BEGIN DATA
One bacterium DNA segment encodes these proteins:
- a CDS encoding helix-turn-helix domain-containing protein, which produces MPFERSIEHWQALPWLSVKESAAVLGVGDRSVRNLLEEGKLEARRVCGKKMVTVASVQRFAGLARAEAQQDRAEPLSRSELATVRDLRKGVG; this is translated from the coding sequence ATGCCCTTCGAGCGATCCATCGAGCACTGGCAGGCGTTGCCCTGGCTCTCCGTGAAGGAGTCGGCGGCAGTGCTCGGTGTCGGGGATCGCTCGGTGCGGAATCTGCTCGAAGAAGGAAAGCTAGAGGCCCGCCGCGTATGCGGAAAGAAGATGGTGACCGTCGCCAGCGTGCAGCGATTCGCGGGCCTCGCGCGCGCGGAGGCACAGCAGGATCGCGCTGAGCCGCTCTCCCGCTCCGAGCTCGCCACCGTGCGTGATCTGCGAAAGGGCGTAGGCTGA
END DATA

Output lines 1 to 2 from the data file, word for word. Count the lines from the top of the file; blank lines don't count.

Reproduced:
One bacterium DNA segment encodes these proteins:
- a CDS encoding helix-turn-helix domain-containing protein, which produces MPFERSIEHWQALPWLSVKESAAVLGVGDRSVRNLLEEGKLEARRVCGKKMVTVASVQRFAGLARAEAQQDRAEPLSRSELATVRDLRKGVG; this is translated from the coding sequence ATGCCCTTCGAGCGATCCATCGAGCACTGGCAGGCGTTGCCCTGGCTCTCCGTGAAGGAGTCGGCGGCAGTGCTCGGTGTCGGGGATCGCTCGGTGCGGAATCTGCTCGAAGAAGGAAAGCTAGAGGCCCGCCGCGTATGCGGAAAGAAGATGGTGACCGTCGCCAGCGTGCAGCGATTCGCGGGCCTCGCGCGCGCGGAGGCACAGCAGGATCGCGCTGAGCCGCTCTCCCGCTCCGAGCTCGCCACCGTGCGTGATCTGCGAAAGGGCGTAGGCTGA